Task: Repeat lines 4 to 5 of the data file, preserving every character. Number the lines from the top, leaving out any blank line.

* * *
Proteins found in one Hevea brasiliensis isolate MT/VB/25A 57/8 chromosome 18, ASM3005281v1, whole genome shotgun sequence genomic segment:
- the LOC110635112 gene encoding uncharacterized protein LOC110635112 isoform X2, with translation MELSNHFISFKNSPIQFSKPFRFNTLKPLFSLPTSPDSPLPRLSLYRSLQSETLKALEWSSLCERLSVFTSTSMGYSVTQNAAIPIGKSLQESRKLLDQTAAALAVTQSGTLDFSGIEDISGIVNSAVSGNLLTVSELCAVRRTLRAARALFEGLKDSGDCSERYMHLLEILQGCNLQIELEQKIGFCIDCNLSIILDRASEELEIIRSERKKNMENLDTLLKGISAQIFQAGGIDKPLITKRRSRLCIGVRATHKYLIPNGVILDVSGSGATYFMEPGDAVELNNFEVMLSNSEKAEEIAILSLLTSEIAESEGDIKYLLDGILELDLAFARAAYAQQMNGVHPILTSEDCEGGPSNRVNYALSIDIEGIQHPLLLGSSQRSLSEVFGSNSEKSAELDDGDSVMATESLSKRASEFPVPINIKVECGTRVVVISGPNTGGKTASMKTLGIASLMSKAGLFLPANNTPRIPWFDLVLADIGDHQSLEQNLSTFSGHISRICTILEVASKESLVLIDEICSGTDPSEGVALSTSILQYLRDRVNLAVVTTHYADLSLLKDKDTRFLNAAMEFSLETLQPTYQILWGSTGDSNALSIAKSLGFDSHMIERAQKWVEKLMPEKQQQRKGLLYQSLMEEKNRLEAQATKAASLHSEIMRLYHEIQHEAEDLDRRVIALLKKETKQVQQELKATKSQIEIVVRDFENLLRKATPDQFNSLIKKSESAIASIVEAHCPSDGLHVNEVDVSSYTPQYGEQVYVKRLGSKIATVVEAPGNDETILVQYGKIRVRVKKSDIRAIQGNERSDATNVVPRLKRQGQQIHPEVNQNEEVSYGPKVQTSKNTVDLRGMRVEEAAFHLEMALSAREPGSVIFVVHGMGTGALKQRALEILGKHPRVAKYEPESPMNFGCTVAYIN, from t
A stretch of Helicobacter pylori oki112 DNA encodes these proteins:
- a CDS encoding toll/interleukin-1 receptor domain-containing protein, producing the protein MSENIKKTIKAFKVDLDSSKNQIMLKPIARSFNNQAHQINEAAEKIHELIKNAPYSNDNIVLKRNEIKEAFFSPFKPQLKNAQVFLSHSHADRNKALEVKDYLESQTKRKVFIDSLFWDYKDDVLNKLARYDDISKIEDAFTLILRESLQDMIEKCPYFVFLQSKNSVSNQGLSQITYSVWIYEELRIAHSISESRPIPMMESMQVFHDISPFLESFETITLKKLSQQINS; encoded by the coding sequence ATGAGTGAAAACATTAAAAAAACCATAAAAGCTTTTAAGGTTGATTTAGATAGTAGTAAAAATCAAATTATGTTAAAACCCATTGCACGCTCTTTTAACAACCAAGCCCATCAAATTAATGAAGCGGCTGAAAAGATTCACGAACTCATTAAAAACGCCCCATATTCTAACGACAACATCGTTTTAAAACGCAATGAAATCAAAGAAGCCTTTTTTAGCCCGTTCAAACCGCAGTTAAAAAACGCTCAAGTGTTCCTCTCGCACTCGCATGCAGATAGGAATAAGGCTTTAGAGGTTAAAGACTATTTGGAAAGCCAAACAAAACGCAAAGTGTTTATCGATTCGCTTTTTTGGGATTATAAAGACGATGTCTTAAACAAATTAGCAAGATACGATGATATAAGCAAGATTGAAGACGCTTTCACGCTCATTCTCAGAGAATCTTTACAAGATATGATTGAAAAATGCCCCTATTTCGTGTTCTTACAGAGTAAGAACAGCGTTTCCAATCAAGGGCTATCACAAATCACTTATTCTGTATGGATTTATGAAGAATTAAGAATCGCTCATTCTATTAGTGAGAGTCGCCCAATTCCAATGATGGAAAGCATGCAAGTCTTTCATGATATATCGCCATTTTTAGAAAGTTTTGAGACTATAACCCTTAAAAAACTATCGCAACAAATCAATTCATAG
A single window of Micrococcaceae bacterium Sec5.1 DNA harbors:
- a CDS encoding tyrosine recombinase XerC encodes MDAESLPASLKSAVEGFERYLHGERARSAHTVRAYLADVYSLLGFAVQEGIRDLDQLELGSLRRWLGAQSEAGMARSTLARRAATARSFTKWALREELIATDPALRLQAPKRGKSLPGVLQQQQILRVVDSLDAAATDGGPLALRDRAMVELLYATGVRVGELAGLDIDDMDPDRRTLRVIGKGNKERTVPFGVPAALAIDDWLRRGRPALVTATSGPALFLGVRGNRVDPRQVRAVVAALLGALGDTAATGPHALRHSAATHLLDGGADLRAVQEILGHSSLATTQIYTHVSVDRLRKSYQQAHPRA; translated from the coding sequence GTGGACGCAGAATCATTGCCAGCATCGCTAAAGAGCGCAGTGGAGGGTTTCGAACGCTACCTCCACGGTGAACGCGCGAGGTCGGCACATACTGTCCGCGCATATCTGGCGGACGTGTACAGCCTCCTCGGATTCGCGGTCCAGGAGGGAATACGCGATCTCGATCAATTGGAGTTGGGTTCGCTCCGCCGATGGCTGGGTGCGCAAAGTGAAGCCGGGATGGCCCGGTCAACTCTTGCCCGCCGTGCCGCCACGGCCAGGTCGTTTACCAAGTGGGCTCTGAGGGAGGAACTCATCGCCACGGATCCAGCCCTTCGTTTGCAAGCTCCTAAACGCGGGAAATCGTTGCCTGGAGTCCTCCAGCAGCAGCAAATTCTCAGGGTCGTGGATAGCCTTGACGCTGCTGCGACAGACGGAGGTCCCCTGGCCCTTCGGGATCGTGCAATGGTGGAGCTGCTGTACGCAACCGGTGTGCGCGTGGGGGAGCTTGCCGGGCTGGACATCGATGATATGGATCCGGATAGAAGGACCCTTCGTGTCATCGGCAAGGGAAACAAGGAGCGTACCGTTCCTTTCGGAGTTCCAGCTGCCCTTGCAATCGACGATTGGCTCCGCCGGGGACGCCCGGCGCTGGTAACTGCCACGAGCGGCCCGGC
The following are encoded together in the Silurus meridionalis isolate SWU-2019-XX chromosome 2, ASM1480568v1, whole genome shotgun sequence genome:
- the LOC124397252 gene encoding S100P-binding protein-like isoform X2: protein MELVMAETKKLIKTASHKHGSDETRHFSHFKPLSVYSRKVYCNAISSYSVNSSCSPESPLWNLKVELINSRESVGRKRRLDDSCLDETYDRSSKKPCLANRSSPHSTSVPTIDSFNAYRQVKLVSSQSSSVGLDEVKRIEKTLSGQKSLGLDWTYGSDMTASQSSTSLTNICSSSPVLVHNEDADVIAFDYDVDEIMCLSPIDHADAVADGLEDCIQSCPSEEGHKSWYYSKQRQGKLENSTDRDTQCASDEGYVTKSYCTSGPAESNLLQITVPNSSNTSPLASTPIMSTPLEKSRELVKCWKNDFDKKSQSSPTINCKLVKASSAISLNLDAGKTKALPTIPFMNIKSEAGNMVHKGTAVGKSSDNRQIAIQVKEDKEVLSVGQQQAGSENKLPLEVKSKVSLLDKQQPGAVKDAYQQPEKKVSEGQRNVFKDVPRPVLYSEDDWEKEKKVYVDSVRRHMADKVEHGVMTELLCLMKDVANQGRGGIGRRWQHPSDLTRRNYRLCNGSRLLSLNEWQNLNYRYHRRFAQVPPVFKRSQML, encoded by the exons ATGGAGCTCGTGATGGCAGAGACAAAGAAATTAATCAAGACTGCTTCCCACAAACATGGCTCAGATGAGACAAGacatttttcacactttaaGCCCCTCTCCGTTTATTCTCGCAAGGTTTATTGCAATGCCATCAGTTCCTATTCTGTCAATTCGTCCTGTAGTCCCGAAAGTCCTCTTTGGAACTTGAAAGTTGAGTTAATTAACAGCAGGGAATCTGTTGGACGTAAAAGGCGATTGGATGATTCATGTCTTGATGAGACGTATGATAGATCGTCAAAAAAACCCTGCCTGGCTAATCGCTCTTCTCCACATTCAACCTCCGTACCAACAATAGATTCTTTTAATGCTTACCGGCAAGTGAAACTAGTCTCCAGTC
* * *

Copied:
- a CDS encoding toll/interleukin-1 receptor domain-containing protein, producing the protein MSENIKKTIKAFKVDLDSSKNQIMLKPIARSFNNQAHQINEAAEKIHELIKNAPYSNDNIVLKRNEIKEAFFSPFKPQLKNAQVFLSHSHADRNKALEVKDYLESQTKRKVFIDSLFWDYKDDVLNKLARYDDISKIEDAFTLILRESLQDMIEKCPYFVFLQSKNSVSNQGLSQITYSVWIYEELRIAHSISESRPIPMMESMQVFHDISPFLESFETITLKKLSQQINS; encoded by the coding sequence ATGAGTGAAAACATTAAAAAAACCATAAAAGCTTTTAAGGTTGATTTAGATAGTAGTAAAAATCAAATTATGTTAAAACCCATTGCACGCTCTTTTAACAACCAAGCCCATCAAATTAATGAAGCGGCTGAAAAGATTCACGAACTCATTAAAAACGCCCCATATTCTAACGACAACATCGTTTTAAAACGCAATGAAATCAAAGAAGCCTTTTTTAGCCCGTTCAAACCGCAGTTAAAAAACGCTCAAGTGTTCCTCTCGCACTCGCATGCAGATAGGAATAAGGCTTTAGAGGTTAAAGACTATTTGGAAAGCCAAACAAAACGCAAAGTGTTTATCGATTCGCTTTTTTGGGATTATAAAGACGATGTCTTAAACAAATTAGCAAGATACGATGATATAAGCAAGATTGAAGACGCTTTCACGCTCATTCTCAGAGAATCTTTACAAGATATGATTGAAAAATGCCCCTATTTCGTGTTCTTACAGAGTAAGAACAGCGTTTCCAATCAAGGGCTATCACAAATCACTTATTCTGTATGGATTTATGAAGAATTAAGAATCGCTCATTCTATTAGTGAGAGTCGCCCAATTCCAATGATGGAAAGCATGCAAGTCTTTCATGATATATCGCCATTTTTAGAAAGTTTTGAGACTATAACCCTTAAAAAACTATCGCAACAAATCAATTCATAG
A single window of Micrococcaceae bacterium Sec5.1 DNA harbors: